CeSIL Awards 2017: Honoring Those Who Worked for the Positive 


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By The Beacon Staff  

Students, resident-life staff, faculty and SMCC President Ronald Cantor were in attendance on Monday, May 1, for the annual CeSIL awards ceremony. CeSIL, the Center for Student Involvement and Leadership, gives out these awards to honor students and club members who have shown exceptional dedication and leadership.

The ceremony opened with President Cantor, Jason Saucier, director of residential life and student activities, and Rik Sawyer, student activities advisor, welcoming the attendees and commenting on how wonderful it was to participate in this year’s awards.

While the attendance was sparse, those who attended cheerfully applauded this year’s winners as all shared in the jovial atmosphere. First, the Leader of the Pack award recipients were announced. This year’s Leaders of the Pack were:

Megan McknightJuniper Hathaway

Whitney ColeNathalie Mitchell

Nick MollScott Tresselt

Bronson KieltykaTammey Cramer

Isaac McIntireIvan Picket

Alex KennedyLindsey Faulkner

Brandon BuckJustin Cochran

Nicole-Raye Ellis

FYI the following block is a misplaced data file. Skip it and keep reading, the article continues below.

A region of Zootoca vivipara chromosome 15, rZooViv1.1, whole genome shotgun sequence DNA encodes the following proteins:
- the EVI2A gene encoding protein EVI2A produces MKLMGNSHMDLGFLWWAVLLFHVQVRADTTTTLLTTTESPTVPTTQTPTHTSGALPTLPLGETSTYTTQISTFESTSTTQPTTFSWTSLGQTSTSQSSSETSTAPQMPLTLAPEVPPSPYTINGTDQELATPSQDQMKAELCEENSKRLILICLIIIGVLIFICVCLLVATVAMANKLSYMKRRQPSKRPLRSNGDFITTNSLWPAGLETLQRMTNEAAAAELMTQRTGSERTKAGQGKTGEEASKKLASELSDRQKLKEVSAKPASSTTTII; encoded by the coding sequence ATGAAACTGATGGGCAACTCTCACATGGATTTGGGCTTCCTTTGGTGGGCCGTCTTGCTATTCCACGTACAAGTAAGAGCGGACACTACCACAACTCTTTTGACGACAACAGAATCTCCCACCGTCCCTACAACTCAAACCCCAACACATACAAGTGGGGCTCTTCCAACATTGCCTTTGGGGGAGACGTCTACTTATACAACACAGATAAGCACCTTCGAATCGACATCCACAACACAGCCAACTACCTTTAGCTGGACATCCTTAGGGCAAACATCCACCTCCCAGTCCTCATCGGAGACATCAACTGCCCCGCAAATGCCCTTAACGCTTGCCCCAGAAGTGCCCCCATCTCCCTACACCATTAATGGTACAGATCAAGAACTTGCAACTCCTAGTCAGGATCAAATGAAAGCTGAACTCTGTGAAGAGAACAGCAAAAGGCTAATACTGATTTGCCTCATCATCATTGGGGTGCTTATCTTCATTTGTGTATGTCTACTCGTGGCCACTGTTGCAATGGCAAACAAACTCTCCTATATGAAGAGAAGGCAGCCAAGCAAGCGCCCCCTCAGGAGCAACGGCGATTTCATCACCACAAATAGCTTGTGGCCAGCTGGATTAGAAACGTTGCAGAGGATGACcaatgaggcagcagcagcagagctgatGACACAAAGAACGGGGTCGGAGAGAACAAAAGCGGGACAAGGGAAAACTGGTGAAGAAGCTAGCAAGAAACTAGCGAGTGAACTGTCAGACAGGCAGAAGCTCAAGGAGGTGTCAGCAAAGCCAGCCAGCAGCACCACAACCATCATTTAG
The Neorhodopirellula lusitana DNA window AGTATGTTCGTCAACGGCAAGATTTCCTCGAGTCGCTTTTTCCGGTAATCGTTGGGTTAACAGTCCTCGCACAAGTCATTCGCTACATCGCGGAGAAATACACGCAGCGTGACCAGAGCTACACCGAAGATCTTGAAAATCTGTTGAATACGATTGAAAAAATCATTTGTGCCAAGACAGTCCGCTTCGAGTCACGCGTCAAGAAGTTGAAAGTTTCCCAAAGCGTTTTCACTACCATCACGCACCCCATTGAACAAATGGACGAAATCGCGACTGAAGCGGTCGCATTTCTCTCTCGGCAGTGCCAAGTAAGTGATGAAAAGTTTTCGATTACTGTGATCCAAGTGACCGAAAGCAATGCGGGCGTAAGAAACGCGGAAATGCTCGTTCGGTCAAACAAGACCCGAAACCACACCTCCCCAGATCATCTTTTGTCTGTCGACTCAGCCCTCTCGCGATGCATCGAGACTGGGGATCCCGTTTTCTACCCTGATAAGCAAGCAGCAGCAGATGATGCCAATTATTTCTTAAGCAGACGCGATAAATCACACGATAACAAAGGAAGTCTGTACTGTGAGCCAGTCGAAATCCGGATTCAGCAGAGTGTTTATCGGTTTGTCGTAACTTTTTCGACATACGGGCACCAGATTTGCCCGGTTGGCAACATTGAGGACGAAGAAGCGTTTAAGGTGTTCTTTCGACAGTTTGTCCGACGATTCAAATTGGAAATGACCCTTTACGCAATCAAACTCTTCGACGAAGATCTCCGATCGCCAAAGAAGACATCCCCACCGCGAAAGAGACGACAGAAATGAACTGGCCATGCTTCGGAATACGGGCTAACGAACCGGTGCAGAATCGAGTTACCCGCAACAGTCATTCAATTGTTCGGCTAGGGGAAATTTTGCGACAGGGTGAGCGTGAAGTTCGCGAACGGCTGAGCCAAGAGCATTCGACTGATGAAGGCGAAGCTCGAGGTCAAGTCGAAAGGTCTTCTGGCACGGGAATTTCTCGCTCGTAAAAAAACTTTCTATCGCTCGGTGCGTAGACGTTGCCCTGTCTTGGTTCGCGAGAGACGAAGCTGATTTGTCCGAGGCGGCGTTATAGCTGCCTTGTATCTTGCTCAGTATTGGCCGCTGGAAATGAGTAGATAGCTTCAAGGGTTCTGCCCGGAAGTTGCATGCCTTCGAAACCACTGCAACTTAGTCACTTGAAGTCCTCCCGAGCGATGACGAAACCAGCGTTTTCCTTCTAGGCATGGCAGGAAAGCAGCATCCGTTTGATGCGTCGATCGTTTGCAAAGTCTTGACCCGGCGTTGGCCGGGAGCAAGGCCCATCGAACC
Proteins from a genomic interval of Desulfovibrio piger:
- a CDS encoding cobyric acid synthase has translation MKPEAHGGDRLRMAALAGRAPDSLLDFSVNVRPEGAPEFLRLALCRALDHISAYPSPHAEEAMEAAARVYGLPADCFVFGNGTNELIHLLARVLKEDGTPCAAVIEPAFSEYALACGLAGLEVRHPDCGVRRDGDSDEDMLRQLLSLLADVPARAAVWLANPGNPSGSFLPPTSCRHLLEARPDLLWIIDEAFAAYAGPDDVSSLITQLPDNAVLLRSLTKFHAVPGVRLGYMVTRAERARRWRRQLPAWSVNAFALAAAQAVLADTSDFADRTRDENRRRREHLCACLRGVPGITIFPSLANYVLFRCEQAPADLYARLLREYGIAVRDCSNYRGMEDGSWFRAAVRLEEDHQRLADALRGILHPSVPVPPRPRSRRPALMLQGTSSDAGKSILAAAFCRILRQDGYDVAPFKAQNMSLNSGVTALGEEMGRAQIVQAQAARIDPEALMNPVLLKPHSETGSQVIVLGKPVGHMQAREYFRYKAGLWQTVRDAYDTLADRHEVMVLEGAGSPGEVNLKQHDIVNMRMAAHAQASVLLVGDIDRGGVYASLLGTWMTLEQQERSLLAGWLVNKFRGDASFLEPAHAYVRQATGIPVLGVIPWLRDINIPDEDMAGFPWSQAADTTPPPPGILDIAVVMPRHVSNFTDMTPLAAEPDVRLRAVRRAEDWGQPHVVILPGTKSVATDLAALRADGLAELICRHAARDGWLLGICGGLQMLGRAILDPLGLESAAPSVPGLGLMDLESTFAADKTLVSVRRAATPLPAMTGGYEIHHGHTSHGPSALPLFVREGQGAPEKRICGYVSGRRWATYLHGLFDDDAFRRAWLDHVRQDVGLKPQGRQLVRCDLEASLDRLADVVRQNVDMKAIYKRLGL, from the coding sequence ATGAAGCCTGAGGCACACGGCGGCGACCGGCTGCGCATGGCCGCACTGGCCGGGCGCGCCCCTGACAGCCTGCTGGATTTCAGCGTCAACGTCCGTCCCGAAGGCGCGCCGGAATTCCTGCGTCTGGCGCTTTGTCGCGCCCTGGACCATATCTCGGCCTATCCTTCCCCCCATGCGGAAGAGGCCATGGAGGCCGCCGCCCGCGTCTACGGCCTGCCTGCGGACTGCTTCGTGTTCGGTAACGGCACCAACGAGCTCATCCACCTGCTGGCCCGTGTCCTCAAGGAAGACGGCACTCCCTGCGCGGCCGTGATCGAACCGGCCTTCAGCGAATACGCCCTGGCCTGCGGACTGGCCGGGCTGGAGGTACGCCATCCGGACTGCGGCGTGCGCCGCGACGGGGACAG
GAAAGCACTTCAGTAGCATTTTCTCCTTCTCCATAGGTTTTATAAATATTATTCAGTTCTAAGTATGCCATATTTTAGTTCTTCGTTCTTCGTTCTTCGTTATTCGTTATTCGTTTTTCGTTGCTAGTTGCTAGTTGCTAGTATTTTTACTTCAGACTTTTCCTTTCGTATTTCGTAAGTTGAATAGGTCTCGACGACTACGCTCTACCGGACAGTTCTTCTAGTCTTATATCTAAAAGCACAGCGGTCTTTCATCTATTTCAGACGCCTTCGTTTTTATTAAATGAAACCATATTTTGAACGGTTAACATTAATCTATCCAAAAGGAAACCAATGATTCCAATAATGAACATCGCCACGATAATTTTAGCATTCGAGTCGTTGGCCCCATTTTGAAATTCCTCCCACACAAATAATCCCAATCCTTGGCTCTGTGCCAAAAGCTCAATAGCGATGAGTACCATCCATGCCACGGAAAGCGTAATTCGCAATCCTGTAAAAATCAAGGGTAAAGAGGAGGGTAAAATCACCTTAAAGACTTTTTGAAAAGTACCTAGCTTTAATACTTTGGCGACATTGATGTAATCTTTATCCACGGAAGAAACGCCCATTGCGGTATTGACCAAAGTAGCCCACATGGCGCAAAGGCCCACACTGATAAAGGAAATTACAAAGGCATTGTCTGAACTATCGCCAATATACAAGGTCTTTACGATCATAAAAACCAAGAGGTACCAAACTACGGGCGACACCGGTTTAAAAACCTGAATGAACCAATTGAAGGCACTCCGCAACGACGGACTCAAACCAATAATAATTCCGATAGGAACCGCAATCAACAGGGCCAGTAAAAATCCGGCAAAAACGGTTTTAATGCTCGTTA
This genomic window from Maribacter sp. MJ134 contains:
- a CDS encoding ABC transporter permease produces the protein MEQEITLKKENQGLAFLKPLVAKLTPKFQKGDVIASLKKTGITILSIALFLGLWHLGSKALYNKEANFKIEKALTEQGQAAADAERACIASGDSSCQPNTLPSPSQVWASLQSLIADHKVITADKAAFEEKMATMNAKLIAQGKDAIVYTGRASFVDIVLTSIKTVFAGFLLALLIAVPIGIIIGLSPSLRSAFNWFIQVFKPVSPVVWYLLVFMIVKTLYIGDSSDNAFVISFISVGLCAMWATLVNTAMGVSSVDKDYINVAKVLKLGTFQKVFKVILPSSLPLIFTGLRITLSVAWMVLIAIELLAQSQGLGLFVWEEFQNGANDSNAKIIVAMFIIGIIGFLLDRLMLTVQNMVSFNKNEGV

The ceremonies continued with the announcement of a new CeSIL award entitled the “Rising Star Award,” given to students who showed promise in their first year of student involvement. The recipients included:

Taylor GerrishSavannah Barns

Nova WittJim Leblanc

Victoria MargaBen Riggleman

Joey MullinsMichael Moser

The last third of the ceremony announced the winners for Organization of the Year, Program of the Year, Advisor of the Year, Res-Hall Program of the Year, and the Student Engagement Award. The respective winners were:

The Veteran’s Club

Southern Poverty Law Center on Campus

Amy Lainoff

Constant Tea

Maggie Loeffelholz


The evening ended with new Director of Residence Life, Saucier asking the Resident Assistants to sand and be acknowledge for their hard work, dedication, and knowledge of SMCC, their fellow students and knowledge of the available resources.

Who Reads This Stuff, Anyway?

By Ben Riggleman

Have you ever wondered who reads this paper besides you? It’s a riddle that has kept us Beacon staff up at night, too: Who reads us? Are students our main audience? Professors? Millennials, baby boomers? Liberals, libertarians? What do our readers get from The Beacon, and what more would they like to see? And then what about those faceless multitudes that don’t read us: What turns them off, keeps them away? Is it us or them?

Desperate for answers, I wrote up a survey and broadcasted it to everybody with an SMCC email address. I took a risk: It was finals prep time, and really, who ever has time to fill out a survey when there’s no chance to win a new jet-ski?